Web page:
ATLANTIC CITY — Rows of bookstores, delis and quaint cafes once lined the brick-paved street between Virginia and Pennsylvania avenues known as Gordon’s Alley.
It was one of New Jersey’s first urban pedestrian malls, and the brainchild of Murray Raphel, a New York native who moved to the Jersey Shore in the 1950s with a vision for urban retail that would rival the explosion of department stores in the suburbs of Atlantic City.
The businessman and former politician died Sunday at 91 in his Ventnor home.
“He was a thinker and a doer,” said Murray Raphel’s son Neil Raphel, “and a steward of the business community.”
Raphel landed in Atlantic City by accident in 1950.
His brother-in-law Milton Gordon co-owned a children’s clothing store with his wife, Shirley, called Gordon’s Baby Shop at Atlantic and Presbyterian avenues. It was struggling, so the couple called Raphel for help.
The young Syracuse University graduate quickly learned he had a knack for marketing.
In the early 1970s, Raphel began buying row homes along Atlantic and Presbyterian avenues for about $7,000 a piece, his son said. He sold them to local entrepreneurs to develop Gordon’s Alley, a 35-shop outdoor mall in the heart of the city named after his sister’s store.
The idea for Gordon’s Alley was planted in his head after the state Legislature passed the Pedestrian Mall Act in 1972, allowing cities to convert streets into outdoor shopping centers, said Martin Blumberg, an architect who worked with Murray to design Gordon’s Alley.
Gordon’s Alley launched the following year, at a time when people were leaving Atlantic City for the mainland. Over the decades, it competed with the opening of the Hamilton Mall in Mays Landing and new anchor stores at the former Shore Mall in Egg Harbor Township — but it survived.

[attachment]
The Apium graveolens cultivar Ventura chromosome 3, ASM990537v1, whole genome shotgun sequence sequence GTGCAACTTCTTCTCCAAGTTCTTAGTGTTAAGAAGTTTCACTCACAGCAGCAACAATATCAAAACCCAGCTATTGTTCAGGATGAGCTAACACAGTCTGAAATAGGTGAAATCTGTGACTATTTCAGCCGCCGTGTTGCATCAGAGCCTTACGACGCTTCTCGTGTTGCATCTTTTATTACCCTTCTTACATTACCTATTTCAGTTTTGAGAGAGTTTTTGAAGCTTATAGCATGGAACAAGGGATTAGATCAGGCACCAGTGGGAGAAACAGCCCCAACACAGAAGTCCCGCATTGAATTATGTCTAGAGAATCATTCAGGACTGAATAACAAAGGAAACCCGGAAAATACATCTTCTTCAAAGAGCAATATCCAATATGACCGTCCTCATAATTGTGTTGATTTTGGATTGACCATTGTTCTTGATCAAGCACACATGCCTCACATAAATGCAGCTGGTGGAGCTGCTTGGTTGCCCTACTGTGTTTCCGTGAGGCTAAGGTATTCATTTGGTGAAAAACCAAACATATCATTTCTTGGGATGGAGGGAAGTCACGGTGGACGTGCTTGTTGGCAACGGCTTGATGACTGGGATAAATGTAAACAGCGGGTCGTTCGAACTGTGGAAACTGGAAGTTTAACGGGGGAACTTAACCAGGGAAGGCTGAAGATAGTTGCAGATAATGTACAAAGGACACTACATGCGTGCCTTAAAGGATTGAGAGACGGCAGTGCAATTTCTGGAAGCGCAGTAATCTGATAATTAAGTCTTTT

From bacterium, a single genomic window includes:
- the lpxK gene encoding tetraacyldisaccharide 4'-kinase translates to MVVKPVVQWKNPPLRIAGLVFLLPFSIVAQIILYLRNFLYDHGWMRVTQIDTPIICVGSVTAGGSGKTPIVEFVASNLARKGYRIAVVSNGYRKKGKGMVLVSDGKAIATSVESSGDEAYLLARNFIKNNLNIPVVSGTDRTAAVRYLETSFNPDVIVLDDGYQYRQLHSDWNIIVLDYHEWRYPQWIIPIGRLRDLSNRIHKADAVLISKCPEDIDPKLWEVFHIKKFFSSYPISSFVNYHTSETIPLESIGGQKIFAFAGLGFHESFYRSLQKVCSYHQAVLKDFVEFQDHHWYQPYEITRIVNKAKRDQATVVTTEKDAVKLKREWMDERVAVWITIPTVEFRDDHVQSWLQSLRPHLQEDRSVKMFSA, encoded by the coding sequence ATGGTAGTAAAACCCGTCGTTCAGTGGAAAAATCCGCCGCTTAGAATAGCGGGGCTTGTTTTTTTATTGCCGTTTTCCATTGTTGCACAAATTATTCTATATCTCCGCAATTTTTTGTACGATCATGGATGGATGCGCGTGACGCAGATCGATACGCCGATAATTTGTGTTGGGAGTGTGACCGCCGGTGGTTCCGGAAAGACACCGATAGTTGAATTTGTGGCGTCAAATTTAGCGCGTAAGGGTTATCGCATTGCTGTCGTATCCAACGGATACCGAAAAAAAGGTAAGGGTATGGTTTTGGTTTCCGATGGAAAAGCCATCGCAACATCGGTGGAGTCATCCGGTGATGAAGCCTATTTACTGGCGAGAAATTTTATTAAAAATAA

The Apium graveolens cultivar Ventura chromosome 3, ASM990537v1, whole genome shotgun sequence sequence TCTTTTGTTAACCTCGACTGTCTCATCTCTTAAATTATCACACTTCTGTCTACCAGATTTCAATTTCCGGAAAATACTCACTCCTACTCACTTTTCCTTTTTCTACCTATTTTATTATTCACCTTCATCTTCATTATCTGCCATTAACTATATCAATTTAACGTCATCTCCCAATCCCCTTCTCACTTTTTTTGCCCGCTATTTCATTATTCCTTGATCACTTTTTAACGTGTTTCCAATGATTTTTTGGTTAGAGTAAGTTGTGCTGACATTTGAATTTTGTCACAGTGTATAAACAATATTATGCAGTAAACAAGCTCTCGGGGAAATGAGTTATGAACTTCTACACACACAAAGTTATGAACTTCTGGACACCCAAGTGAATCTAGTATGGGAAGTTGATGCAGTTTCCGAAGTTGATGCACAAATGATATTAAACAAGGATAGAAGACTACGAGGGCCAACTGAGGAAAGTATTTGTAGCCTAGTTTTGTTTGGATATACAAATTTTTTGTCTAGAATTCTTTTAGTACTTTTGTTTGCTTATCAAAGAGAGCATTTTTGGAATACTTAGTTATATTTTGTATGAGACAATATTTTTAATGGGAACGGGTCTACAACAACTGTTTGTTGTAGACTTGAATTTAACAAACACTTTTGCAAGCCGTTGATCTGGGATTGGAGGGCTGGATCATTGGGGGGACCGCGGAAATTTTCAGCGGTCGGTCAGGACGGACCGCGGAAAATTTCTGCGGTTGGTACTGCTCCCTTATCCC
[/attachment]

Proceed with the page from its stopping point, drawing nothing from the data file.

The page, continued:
“They really expanded in Atlantic City when everyone else was leaving town,” Neil Raphel said. His father’s business strategy, he said, was simple: Work hard to keep existing customers, using loyalty cards, direct-mail campaigns and events.
Raphel entered politics that same year.
He was elected to the Atlantic County Board of Chosen Freeholders in 1972 and named vice chairman of the Casino Reinvestment Development Authority until 1990, where he acted as a voice for small businesses on Atlantic Avenue and owners struggling in the shadow of new casinos.
Reminiscing on his time as freeholder, Murray Raphel wrote in a Press of Atlantic City op-ed in 1990 about the many county-funded studies conducted on the Atlantic Avenue business district. The reports, he believed, ignored business owners and their on-the-ground knowledge.
“When you’re left out of a report, you feel no one knows you exist,” he wrote. “The Atlantic City merchants didn’t think they were paranoid. They thought they were invisible.”
“We could use Murray today to revitalize the city,” Blumberg said.
In 1990, the Raphel and Gordon families sold the building that housed the Gordon’s Alley shops to Group 5 Associates, a development group that included architect Thomas Sykes.
After the sale, Gordon’s Alley shifted from retail to office space, said Sykes, who has had his headquarters at the mall since 1986.
“He was close to the ground roots of the city,” Sykes said of Raphel’s political and business work. “He kept in touch with everyone. ... Issues became opportunities.”
Raphel spent the following years touring the world, writing books and giving speeches about marketing, advertising and promotions.
Raphel remained connected to Atlantic City, through his ties to the Historical Waterfront Foundation. Raphel and James Cooper started the charity 40 years ago. The organization managed Gardner’s Basin until 2017.
“If it were not for those gentlemen, it could’ve been a parking lot,” said Chris Seher, the foundation’s board president.
Raphel is survived by his wife, Ruth Raphel, son Neil, daughter Paula Crowley, daughter-in-law Janis Raye and son-in-law Jack Crowley, sister-in-law Shirley Gordon and brother-in-law David Dichter. Services will be private.